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Childhood and Pediatric Migriaines

It is clear that childhood and pediatric migraine do not get sufficient notice from pediatricians. If a child is missing school or social events because of recurrent headaches, then these should be addressed. There is a general belief that migraine headaches in children are rare, but in reality they are not. Unfortunately in many cases, even when migraine headaches in children are recognized, they are commonly undertreated in the same manner as adult migraine headaches.

Childhood migraines typically occur in a setting where another member of the family has migraines. As a rule of thumb, 75% of children with migraine headaches have family members who also have them. Conversely, if one parent has migraine headaches there is approximately a 50% chance their children will also have them. The percentage is higher if the father is the parent with migraines than if the mother is the parent with migraines. If both parents have migraine headaches then there is a 66% chance that their children will have migraines as well.

One population study by Abu-Arefeh (BMJ 1994; 309; 765-9) demonstrated the migraine incidence in school children between the age of 5-15 was 10.6%. The incidence was higher after age 10, peaked at 27% in girls at age 14 and peaked at 20% in boys at age 12.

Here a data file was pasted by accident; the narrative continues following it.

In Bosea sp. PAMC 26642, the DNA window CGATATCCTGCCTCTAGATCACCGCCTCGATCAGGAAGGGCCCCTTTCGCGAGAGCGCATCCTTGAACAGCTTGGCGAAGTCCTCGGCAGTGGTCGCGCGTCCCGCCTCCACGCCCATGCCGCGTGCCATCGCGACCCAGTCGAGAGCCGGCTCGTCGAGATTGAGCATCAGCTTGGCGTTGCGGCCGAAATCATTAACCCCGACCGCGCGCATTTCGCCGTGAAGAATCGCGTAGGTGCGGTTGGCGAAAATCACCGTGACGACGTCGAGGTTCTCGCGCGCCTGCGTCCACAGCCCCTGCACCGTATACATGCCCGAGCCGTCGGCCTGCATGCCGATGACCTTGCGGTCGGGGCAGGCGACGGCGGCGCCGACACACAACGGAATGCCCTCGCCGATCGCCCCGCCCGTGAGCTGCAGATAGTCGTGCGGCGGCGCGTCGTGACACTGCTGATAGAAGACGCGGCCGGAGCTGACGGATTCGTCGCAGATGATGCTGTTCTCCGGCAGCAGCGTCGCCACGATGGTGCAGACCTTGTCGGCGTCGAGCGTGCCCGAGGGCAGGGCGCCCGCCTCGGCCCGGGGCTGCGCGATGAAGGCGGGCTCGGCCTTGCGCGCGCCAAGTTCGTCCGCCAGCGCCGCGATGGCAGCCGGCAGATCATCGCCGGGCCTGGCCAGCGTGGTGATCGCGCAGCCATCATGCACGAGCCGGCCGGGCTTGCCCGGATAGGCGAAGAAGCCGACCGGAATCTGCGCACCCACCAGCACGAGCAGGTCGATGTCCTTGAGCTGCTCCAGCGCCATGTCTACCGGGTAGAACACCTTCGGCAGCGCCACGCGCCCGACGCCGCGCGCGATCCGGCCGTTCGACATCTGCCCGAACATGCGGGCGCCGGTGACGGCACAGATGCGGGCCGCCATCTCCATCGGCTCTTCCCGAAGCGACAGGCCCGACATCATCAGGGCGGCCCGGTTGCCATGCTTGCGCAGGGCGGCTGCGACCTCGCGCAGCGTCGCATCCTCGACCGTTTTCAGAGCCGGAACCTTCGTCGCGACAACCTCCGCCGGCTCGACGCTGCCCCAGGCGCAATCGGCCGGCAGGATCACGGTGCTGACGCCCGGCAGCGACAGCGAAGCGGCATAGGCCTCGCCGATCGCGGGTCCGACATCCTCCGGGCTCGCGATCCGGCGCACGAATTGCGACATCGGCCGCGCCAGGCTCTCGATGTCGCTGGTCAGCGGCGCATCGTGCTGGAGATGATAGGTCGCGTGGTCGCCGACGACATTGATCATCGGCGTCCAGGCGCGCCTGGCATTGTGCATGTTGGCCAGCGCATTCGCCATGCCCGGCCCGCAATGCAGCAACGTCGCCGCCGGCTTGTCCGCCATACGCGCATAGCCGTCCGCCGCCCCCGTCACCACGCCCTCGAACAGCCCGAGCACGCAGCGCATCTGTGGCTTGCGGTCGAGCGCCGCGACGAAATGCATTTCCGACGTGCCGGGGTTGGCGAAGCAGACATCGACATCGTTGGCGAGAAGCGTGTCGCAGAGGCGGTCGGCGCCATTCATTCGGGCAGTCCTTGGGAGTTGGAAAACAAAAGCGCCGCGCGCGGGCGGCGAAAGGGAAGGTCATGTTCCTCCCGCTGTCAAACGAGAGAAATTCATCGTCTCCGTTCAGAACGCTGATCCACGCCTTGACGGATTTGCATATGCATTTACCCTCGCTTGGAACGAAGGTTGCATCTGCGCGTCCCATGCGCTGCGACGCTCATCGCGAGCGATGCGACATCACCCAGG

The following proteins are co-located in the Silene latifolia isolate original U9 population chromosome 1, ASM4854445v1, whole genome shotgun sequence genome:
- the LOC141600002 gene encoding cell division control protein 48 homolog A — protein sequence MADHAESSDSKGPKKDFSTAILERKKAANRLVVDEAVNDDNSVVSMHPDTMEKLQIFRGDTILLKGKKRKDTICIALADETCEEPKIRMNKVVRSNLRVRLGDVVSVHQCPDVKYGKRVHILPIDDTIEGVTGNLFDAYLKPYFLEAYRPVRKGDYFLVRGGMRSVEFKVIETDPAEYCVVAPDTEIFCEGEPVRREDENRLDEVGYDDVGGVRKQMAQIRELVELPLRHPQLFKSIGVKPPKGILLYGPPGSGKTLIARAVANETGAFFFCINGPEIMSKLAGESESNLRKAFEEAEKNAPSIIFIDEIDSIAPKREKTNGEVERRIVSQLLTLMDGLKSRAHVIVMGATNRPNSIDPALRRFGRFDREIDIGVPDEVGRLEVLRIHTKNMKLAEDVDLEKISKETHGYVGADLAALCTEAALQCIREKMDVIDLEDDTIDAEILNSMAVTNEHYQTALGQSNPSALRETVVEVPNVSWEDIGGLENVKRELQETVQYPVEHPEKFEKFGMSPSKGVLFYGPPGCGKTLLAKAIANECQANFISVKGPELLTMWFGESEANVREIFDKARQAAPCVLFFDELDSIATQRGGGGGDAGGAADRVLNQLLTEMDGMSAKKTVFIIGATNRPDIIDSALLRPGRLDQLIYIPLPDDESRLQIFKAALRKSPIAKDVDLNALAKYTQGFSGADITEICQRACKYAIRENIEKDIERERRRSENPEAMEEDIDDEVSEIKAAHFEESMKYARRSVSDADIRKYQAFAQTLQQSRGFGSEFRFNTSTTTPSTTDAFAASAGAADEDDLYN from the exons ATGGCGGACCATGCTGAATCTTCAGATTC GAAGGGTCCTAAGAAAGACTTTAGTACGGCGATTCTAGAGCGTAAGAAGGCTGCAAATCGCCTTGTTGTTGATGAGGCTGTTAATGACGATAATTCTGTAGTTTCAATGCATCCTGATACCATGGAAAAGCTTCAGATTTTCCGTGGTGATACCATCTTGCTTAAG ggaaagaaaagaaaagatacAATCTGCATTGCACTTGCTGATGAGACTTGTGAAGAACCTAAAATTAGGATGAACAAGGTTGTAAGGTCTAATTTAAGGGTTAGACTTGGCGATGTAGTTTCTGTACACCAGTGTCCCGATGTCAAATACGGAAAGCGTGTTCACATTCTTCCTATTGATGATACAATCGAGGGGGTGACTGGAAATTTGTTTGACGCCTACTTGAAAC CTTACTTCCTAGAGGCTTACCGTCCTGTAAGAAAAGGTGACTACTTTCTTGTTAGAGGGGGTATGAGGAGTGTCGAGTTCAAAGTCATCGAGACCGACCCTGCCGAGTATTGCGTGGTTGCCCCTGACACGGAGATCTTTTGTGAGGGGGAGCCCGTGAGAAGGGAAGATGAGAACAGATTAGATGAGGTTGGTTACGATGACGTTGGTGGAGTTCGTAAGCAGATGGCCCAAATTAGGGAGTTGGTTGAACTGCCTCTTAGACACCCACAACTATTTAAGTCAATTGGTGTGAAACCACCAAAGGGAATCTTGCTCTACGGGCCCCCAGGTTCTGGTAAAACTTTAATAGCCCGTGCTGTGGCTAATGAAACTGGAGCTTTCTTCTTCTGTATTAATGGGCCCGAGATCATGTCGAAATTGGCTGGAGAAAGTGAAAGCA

The International Headache Society (I.H.S.) {Cephalgia 2004;24 (Suppl 1)} criteria for migraine headaches include a notice that childhood migraines may last as short as one hour. In addition they are commonly bilateral. Photophobia and phonophobia may be inferred from the child’s behavior. In addition, occipital pain in children is rare and usually leads to further physician evaluation.

Head to head studies between ibuprofen and tylenol shows superiority of ibuprofen. Triptans are not currently FDA approved for use in children but despite this, neurologists commonly use them for refractory cases. There are also no preventative medications approved for children but the same medications used for adults are typically used in pediatrics.

Children sometimes get migraine precursors that include cyclic vomiting, cyclic abdominal pain, and cyclic vertigo. The discussion of childhood migraine headache diagnosis is beyond the scope of this web site.

Dr. Loftus commonly treats children at age 16 in his practice. Younger patients in Houston are referred to Diane Lebron at Texas Children’s Hospital but if there is a problem in seeing Dr. Lebron, Dr. Loftus will on occasion see a mature child as young as age 13. Younger children unable to see Dr. Lebron are referred to Dr. Linder in Dallas.